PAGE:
United States District Court, E.D. Wisconsin
SCREENING ORDER DISMISSING PETITION
William C. Griesbach,
Petitioner Scott Kline filed this petition pursuant to 28 U.S.C. § 2254, asserting that his state court conviction and sentence were imposed in violation of the Constitution. After a bloody stabbing using a sword, Petitioner was convicted in Marinette County Circuit Court of aggravated battery and was sentenced to 20 years of imprisonment. He is currently incarcerated at Green Bay Correctional Institution.
I must give the case prompt initial consideration pursuant to Rule 4 of the Rules Governing § 2254 Cases, which reads:
If it plainly appears from the face of the petition and any attached exhibits that the petitioner is not entitled to relief in the district court, the judge must dismiss the petition and direct the clerk to notify the petitioner. If the petition is not dismissed, the judge must order the respondent to file an answer, motion, or other response within a fixed time . . . .
Rule 4, Rules Governing § 2254 Cases. During my initial review of habeas petitions, I look to see whether the petitioner has set forth cognizable constitutional or federal law claims and exhausted available state remedies.
The Petitioner raises claims alleging ineffective assistance of pre-trial, trial and appellate counsel; illegal arrest; and failure to conduct a probable cause hearing within 48 hours of arrest. Since his conviction, he has pressed these claims aggressively and repeatedly in the state courts, to no avail.
Under 28 U.S.C. § 2254(d), “[a]n application for a writ of habeas corpus on behalf of a person in custody pursuant to the judgment of a State court shall not be granted with respect to any claim that was adjudicated on the merits in State court proceedings unless the adjudication of the claim-(1) resulted in a decision that was contrary to, or involved an unreasonable application of, clearly established Federal law, as determined by the Supreme Court of the United States.” See also Williams v. Taylor, 529 U.S. 362, 412 (2000).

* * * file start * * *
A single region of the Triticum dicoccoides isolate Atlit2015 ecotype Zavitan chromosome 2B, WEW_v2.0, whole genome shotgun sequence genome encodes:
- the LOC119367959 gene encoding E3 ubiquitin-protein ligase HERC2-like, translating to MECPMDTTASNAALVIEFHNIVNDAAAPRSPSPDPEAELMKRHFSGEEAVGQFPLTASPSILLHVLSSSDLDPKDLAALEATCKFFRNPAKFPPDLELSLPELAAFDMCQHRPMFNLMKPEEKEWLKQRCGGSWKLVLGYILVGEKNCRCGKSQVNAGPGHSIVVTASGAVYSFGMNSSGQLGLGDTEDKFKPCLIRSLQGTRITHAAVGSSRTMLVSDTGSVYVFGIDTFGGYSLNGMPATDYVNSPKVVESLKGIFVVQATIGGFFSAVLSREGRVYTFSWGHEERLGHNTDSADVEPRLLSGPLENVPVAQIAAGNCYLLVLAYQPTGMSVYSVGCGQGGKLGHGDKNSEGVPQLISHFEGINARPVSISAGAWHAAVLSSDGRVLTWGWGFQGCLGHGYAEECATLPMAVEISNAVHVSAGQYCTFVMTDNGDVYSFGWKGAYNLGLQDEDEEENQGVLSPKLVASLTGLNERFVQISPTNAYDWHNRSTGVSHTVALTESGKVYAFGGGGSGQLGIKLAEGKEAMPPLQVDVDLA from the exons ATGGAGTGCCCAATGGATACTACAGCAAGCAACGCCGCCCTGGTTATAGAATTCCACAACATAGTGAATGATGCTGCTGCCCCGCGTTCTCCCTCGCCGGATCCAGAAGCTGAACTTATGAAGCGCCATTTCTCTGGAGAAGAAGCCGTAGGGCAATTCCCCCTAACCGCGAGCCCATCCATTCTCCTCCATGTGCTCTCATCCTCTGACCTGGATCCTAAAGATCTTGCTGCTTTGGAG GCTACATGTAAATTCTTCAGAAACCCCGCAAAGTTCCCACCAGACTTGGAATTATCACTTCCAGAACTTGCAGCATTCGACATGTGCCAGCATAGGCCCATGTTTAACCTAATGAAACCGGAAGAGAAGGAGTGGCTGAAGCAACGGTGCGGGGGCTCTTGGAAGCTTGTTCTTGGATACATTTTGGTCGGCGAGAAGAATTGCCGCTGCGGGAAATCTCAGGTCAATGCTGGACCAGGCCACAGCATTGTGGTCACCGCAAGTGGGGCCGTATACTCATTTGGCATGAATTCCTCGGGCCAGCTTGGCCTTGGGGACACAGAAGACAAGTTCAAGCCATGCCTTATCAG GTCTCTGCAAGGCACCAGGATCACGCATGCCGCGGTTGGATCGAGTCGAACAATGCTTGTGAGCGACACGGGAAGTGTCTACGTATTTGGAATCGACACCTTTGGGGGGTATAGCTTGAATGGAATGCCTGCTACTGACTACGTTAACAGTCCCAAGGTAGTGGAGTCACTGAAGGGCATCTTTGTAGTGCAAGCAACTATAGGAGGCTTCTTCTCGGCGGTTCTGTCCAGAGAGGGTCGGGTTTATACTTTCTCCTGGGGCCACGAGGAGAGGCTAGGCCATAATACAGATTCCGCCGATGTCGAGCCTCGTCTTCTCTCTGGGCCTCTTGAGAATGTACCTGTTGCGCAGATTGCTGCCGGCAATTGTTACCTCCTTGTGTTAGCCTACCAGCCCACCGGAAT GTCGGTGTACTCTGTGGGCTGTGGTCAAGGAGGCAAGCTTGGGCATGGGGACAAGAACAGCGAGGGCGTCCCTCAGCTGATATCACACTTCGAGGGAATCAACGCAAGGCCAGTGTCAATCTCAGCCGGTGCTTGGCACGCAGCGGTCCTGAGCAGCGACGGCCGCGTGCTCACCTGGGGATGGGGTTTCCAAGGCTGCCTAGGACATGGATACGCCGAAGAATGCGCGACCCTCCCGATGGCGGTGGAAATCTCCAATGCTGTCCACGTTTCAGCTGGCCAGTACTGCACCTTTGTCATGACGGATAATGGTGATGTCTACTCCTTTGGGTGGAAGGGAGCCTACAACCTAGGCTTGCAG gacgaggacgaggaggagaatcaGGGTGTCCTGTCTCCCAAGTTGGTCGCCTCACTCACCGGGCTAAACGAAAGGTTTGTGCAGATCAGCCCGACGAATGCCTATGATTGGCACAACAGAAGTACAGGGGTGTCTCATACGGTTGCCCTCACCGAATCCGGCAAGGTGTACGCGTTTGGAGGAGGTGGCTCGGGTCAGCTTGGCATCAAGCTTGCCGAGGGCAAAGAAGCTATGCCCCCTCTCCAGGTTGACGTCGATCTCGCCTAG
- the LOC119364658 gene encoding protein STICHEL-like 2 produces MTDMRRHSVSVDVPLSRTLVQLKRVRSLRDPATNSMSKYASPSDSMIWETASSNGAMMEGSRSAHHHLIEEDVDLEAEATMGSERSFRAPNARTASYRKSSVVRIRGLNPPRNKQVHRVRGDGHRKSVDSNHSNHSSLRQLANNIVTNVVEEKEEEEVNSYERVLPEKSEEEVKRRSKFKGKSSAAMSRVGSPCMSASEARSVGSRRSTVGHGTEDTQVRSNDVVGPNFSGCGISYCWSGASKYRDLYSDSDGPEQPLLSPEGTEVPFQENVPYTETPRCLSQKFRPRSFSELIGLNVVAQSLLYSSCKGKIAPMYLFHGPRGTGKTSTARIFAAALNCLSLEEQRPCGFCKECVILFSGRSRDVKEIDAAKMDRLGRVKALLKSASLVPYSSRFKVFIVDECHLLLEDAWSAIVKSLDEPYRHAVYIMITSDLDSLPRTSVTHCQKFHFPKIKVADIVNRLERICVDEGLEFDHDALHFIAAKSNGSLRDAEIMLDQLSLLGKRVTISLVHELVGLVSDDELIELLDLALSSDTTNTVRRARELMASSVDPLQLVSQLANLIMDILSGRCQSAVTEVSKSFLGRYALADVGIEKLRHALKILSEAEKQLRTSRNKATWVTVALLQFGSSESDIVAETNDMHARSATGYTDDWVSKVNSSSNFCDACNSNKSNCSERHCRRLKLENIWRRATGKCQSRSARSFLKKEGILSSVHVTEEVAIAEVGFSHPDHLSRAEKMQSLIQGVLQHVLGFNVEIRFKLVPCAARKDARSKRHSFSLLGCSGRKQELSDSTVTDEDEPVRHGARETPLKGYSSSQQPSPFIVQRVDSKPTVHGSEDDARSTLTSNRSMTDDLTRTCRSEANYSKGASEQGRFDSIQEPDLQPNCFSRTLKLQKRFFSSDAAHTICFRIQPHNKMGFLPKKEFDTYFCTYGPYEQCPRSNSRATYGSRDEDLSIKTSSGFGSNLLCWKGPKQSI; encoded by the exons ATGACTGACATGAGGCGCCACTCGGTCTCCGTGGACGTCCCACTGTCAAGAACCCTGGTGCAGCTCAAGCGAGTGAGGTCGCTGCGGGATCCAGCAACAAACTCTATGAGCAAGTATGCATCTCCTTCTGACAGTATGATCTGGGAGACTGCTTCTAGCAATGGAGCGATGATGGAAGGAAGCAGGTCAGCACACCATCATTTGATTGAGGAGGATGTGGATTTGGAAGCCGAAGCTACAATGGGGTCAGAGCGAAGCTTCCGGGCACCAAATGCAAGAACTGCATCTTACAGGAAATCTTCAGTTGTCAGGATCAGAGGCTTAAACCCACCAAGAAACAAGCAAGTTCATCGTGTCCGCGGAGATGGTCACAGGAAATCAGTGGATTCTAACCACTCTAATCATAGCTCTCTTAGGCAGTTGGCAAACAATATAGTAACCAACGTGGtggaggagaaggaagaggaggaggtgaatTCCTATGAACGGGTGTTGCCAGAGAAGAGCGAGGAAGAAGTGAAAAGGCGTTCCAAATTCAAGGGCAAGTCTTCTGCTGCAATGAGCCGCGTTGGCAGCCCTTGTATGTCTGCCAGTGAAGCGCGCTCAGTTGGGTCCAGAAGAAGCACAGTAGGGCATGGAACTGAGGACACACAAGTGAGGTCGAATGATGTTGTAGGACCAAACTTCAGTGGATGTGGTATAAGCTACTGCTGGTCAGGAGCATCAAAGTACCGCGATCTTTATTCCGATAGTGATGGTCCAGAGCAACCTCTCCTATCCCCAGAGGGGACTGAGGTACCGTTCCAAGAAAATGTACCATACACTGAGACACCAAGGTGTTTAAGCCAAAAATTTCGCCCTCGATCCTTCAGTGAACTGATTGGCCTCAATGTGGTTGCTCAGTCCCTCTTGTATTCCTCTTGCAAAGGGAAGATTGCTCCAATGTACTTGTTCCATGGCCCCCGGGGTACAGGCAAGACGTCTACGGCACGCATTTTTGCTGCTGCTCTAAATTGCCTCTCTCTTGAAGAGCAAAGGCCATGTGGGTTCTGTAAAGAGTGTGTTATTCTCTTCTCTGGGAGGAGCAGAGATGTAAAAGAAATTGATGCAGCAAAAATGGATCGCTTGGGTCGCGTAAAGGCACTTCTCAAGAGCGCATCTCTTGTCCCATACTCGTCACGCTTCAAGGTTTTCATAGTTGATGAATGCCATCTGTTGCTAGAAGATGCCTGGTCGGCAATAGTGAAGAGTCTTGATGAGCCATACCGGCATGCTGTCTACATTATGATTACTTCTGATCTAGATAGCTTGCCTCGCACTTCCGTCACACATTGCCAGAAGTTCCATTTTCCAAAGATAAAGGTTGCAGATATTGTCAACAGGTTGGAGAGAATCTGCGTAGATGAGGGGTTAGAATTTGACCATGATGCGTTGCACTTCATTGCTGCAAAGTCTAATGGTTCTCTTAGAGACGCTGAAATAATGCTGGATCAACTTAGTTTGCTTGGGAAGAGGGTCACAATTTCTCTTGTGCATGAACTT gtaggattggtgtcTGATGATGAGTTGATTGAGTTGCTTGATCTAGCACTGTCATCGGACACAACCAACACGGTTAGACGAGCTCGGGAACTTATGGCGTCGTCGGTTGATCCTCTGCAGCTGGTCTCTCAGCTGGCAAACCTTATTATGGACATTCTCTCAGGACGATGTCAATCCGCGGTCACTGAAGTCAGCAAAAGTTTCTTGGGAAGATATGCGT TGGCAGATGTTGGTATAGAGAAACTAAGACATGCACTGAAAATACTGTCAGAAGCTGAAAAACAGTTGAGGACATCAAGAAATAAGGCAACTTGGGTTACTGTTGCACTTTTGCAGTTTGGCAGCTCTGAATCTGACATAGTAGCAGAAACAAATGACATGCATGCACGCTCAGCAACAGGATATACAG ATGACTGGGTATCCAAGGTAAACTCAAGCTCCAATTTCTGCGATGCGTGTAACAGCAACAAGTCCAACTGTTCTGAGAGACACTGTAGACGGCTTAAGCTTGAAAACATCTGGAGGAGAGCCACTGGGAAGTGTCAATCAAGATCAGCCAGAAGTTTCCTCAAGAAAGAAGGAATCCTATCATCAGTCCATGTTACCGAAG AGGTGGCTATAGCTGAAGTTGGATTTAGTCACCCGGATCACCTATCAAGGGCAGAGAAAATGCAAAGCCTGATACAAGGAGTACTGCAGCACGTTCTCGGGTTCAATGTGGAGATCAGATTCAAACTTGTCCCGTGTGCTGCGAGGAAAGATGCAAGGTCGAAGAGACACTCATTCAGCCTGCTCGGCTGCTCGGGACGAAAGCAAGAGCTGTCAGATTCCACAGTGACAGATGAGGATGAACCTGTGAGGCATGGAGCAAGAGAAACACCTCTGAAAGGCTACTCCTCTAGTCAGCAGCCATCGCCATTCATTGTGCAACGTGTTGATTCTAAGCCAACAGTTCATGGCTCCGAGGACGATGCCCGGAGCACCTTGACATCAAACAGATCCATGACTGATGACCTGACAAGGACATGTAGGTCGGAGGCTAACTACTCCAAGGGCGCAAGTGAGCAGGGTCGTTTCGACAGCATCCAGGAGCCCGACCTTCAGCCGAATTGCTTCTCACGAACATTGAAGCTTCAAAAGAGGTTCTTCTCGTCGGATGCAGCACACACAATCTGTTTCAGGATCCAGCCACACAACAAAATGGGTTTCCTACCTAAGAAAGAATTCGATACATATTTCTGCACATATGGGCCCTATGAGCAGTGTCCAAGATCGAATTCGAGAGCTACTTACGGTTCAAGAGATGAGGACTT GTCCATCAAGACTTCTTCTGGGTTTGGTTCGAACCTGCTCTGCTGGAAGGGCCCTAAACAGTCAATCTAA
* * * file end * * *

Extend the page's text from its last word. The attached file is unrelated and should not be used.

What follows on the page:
Although the Petitioner brings claims that are independent of his ineffective assistance claims, the independent claims are all subsumed in the ineffective assistance claims. That is, all of his claims must arise under the rubric of ineffective assistance because he did not bring the claims in his direct appeal. The failure to do so made the ineffective assistance claims the only vehicle through which he could argue these issues to the state courts (on a pro se basis). In short, Kline asserts that his appellate counsel was ineffective for failing to argue the following points: (1) that trial and pre-trial counsel were ineffective; (2) his arrest was illegal; (3) there was a Riverside violation; (4) there was no probable cause at preliminary hearing; (5) there was a Double Jeopardy violation and (6) the prosecutor engaged in misconduct.
A central hurdle for all ineffective assistance claims is that courts grant a great deal of deference to the decisions attorneys make during and after trial. The reason for that is both practical and substantive. As a practical matter, if such claims were easy, every defendant who lost would attempt to play Monday-morning quarterback by re-hashing the decisions his counsel made during trial or appeal. “It is all too tempting for a defendant to second-guess counsel's assistance after conviction or adverse sentence, and it is all too easy for a court, examining counsel's defense after it has proved unsuccessful, to conclude that a particular act or omission of counsel was unreasonable.” Strickland v. Washington, 466 U.S. 668, 689 (1984). Second, as a matter of substance, counsel’s decisions are entitled to deference because it is presumed that trained lawyers who are familia r with the defendant’s case will make reasonable decisions about the best course to follow, and often there is more than one strategy that would be reasonable under the circumstances.